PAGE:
A shining case study of how “instilling fear in employees to boost productivity" can backfire catastrophically.
It's a great example of how the inability to inspire, motivate, or sufficiently empathize with people (admittedly, not an everyday skillset) compels an organization's leadership to rely on coercion as a crutch - collapsing whatever sliver of positive sum dynamics already existed, and throwing everything into perversely incentivized chaos.
There's some hilarious personal accounts of employees and managers describing looney toons level tomfoolery.
I'm very skeptical of fairly limited experiences being used to make universal pronouncements.
I'm sure this was the experience for many individuals and teams. I know for certain it was pretty normal and not worried about for others. I knew a lot of MS employees in that era, though I worked at a different giant tech firm with vaguely-similar procedures. I was senior enough, though an IC rather than a manager, to have a fair bit of input into evaluations of my team and division, and I saw firsthand the implementation and effects of this theory. It was dysfunctional and harmful for some teams, but more often (in my experience) somewhat effective at actually improving the makeup of teams.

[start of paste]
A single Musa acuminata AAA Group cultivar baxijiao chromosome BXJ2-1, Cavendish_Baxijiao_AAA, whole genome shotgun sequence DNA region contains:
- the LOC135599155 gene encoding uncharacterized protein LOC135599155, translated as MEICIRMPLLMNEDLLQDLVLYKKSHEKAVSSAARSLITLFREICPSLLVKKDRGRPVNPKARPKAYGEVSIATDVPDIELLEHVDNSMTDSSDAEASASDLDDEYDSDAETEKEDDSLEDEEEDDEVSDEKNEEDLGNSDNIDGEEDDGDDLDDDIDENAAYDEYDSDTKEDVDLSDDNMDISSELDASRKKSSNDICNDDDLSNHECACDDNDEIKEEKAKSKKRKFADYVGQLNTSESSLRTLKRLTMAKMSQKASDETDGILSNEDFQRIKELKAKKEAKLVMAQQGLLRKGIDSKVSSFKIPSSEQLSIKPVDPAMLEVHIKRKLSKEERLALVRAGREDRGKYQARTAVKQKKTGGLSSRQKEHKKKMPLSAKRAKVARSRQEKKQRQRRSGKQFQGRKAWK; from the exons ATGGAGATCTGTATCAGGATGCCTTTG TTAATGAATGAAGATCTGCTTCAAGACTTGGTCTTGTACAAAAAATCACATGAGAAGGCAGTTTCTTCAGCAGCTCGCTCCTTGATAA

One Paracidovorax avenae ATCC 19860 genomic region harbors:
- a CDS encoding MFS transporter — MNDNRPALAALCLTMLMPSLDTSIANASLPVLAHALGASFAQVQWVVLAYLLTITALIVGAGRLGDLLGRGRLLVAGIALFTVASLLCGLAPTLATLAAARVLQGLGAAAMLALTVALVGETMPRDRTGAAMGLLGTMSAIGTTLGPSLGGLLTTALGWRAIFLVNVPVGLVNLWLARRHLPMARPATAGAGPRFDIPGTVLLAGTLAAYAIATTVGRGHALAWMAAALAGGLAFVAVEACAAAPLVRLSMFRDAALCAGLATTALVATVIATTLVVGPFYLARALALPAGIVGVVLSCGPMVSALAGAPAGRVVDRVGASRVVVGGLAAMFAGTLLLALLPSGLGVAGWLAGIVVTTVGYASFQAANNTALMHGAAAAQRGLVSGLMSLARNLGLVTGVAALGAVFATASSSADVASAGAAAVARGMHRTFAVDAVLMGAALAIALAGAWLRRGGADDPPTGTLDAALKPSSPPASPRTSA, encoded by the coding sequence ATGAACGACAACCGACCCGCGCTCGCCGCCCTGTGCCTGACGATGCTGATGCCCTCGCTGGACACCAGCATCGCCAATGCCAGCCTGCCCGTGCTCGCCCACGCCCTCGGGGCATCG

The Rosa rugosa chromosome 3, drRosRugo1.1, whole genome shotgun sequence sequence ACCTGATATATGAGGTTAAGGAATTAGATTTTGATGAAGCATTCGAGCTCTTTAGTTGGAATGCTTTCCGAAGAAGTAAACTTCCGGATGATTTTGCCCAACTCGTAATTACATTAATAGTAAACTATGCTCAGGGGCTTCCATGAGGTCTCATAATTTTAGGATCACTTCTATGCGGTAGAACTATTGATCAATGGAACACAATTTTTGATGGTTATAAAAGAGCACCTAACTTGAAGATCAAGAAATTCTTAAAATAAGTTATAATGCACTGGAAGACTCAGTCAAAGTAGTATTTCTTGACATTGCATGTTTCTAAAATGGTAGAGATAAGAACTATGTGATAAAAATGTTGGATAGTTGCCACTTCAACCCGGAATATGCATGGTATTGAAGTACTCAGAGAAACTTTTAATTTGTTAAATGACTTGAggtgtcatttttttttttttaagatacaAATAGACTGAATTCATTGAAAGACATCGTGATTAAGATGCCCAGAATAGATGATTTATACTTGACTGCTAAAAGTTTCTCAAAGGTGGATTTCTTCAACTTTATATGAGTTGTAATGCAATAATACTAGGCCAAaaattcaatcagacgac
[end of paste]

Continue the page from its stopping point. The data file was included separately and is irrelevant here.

There is a brutal and unpleasant truth in hiring and employment decisions, which is that there is a wide variance in contribution among similar-seeming employees. Much of this is illegible and extremely hard to objectively measure individually, but it's visible to coworkers and line managers. For a long-term improvement of a very large organization, it's a reasonable theory to replace the least-productive employees with a new hire (random sample, likely to be better than bottom). Brutal and unpleasant, but not wrong.
I don't think the policy itself was particularly effective at motivation, but it wasn't terribly harmful either. The top and middle very much understood the theory, and it was just part of life.
Details, of course, matter. A fixed percentage imposed on a small group is going to be wrong most of the time. I've heard MS, at times, did exactly that - 10% is way too high to be immediately fired (unless it's 10% to get special attention, with the reasonable expectation that more than half will improve and stay).
Seen this wherever there is rank and yank. People write cool but obfuscated code. Never update documents and. Ignore requests for help from colleagues.